"Hygeio-therapeutic applies literally to curing or medicating with hygienic materials or agents. Pathy has some significance when applied to drug-medication, because allopathy and homeopathy profess to cure one disease by producing another. Their remedies are intrinsically pathogenetic and induce another pathy, nosis or disease, opposite or similar, as the case may be. But, as hygienic appliances are not essentially disease-producing, there is really no propriety in falsifying our system by .the pathological appendage.
"The use of the term, pathy, in connection with hygiene, degrades hygiene to the level of the drug system every time we write or use it. And besides, there is a beauty in truth, and a power in its utterance, even on seemingly trivial occasions, which never fails to make some enduring impression for good."
In the June 1857 issue of the Journal Trall reproduced the following letter from Dr. J. G. Peterson of Newton, N.C.: "Dr. Trall: I have been thinking considerably about the christening of our system of medication, and am sorry to say, do not like any of the names proposed as well as Hygeopathy; and I do not like this because of its paradoxical meaning. Sanatology or Sanology might express the science of the system, as Hygeology might, yet I do not know that either is properly expressive of its practice. Hygeio-Therapia may be expressive exactly, yet calling the practitioner of the system according to this appellation, seems rather uncouth than otherwise. The same objection I have to Hygeio-Medical, only 'more so.' I think that if we must have a compound name, that Hygeio-Curapathy would do very well as expressive of what we mean. Cura means care and pathos or pathy, disease; hence Hygeio-Curapathy means, literally speaking, hygienic care, or waiting upon disease."
Commenting upon this letter, Trall said: "We feel quite sure we will get the right name at last; and we have no doubt that discussion about an appropriate one will induce the people to look a little more closely into the merits of our system. Very few of our readers yet have anything like a correct view of the subject."
Writing in the Journal, December 1857, George Field, M.D., said: "I claim to make Hygiene the prominent and, in some cases, the allimportant means of curing disease and restoring health. And this, I believe, is the theory, if not the practice, of all hydropathic physicians. We assert, too, that other physicians, as a class, do not make Hygiene the prominent part of their treatment, either in theory or in practice."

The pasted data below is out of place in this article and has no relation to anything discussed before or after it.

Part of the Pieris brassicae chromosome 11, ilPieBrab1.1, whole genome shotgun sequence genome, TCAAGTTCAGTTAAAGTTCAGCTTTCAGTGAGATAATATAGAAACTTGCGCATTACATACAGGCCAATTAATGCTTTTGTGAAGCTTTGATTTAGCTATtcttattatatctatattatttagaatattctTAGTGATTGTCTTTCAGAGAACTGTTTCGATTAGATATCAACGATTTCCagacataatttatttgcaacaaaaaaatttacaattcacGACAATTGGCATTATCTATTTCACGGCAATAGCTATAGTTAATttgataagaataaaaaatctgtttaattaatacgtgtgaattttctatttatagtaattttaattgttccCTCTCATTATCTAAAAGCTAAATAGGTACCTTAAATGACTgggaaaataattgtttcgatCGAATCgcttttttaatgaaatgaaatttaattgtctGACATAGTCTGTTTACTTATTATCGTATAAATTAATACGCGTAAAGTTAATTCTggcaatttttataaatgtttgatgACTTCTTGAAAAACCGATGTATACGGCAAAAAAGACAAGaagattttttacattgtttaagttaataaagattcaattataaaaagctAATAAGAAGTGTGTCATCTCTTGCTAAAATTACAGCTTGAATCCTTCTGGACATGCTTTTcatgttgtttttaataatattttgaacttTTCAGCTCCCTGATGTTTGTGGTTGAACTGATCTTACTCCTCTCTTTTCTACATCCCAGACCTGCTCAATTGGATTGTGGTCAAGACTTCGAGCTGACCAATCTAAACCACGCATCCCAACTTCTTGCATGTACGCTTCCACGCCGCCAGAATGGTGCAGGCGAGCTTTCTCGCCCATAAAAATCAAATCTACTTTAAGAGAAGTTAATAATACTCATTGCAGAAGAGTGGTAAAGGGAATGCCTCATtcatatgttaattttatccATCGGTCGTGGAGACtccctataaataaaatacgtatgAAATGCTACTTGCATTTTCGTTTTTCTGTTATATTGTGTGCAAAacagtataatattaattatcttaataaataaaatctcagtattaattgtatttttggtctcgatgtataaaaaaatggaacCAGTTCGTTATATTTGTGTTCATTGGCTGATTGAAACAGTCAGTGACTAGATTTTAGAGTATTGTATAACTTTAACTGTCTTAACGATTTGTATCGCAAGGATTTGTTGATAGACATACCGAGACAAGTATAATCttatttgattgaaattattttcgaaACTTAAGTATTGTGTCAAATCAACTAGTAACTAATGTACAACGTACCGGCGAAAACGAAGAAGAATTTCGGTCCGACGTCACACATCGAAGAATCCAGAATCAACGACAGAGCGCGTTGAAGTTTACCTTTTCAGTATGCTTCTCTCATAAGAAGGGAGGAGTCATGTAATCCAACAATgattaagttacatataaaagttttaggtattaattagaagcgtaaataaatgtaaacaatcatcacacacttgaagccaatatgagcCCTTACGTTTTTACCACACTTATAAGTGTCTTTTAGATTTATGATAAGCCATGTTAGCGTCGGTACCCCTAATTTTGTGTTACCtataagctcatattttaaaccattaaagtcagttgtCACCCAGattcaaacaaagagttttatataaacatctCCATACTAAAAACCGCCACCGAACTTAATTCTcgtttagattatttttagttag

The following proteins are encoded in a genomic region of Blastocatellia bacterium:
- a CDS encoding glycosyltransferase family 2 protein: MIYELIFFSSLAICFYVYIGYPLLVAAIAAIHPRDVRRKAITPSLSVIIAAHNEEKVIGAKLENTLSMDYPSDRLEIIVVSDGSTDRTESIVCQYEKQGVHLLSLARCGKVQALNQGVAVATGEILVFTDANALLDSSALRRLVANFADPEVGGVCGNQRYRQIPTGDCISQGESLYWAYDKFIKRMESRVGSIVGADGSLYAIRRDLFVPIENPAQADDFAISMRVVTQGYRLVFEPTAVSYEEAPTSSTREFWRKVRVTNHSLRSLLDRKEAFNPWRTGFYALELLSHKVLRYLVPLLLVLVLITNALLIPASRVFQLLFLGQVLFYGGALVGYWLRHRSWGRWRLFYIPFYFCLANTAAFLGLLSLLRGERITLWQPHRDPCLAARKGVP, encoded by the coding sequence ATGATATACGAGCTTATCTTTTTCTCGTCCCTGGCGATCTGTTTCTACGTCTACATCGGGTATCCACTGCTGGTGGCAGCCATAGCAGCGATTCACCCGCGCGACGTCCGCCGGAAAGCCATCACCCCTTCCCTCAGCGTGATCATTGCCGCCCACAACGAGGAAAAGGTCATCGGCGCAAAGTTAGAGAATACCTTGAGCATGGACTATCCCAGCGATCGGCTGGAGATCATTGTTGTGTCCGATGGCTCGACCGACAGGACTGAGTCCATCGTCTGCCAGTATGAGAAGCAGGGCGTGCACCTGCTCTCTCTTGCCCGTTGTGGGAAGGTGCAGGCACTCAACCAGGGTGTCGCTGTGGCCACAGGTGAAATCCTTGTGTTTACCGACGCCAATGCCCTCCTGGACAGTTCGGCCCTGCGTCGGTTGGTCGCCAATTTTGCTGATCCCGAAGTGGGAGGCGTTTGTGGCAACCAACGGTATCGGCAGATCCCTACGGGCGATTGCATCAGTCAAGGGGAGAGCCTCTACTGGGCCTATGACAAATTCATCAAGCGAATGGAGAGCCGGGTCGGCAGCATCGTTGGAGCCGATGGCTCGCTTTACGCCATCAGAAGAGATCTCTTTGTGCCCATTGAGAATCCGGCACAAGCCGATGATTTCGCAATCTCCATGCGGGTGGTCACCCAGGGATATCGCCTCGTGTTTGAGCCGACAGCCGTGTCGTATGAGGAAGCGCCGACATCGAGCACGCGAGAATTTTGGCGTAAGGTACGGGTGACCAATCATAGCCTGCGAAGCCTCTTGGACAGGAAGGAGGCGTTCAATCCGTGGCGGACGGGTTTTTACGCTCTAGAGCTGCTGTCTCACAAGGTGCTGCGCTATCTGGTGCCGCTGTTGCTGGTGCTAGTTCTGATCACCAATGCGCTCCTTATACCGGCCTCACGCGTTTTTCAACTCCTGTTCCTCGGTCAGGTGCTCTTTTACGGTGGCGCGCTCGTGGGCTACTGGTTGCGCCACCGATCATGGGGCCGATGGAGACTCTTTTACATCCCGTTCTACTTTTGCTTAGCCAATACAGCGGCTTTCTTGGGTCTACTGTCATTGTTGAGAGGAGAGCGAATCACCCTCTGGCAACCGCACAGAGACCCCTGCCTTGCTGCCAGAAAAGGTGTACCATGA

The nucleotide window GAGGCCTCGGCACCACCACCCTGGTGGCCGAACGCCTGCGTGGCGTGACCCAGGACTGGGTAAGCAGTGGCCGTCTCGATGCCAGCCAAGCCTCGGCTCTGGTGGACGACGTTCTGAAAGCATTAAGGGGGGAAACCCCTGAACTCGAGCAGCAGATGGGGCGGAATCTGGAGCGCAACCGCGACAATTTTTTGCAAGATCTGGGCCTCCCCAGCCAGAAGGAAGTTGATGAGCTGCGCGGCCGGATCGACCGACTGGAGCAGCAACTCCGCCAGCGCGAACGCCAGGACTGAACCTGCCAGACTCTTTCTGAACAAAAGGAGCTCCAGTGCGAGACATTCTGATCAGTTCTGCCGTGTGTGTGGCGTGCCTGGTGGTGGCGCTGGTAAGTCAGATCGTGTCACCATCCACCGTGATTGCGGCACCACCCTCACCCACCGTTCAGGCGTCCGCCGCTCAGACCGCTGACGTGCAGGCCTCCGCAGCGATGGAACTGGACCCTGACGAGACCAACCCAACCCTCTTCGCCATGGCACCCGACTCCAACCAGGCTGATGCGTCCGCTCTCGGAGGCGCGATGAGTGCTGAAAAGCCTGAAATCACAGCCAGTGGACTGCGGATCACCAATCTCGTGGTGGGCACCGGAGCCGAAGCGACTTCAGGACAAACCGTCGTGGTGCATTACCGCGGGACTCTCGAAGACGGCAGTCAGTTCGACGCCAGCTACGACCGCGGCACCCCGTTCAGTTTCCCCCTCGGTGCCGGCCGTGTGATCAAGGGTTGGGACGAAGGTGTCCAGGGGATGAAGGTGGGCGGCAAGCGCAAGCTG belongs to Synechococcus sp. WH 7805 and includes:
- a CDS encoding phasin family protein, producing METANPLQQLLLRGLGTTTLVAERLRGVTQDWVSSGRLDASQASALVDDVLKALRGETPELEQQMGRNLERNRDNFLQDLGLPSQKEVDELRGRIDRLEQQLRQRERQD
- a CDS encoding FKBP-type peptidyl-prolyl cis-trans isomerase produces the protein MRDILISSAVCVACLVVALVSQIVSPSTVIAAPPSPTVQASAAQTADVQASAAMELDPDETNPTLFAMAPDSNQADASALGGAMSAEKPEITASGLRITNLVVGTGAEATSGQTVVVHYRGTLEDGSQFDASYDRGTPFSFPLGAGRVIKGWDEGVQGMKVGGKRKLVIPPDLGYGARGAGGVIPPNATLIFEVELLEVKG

Field was wrong in assuming that all hydropathists placed the same reliance in Hygiene as he did. But he adds: "We, therefore, need a name that will embrace the idea of Hygiene. We need this for the matter of fact that we do make Hygiene the prominent part of our treatment. We require it, also, as a distinction from other physicians, who consider it as a collateral and incidental, rather than the main part of their treatment." He adds: "Hygeopathy, then, is a more appropriate and truthful name for our purpose than Hydropathy."
Field thought that the chief reason in favor of the term hydropathy was that "Hygiene, strictly speaking, embraces only those means and habits which tend to preserve health; and that in the treatment of disease we make use of water to an extent and in a variety of ways that would not be beneficial for that purpose alone; that we should never recommend well persons to take sitz-baths and wet-sheet packs for preserving health, while, on the contrary, we do advise such baths for sick people." Field suggested the use of both terms --hygeopathy and hydropathy--in order to cover both practices. He also offered, as a substitute term, that of hogeopathy.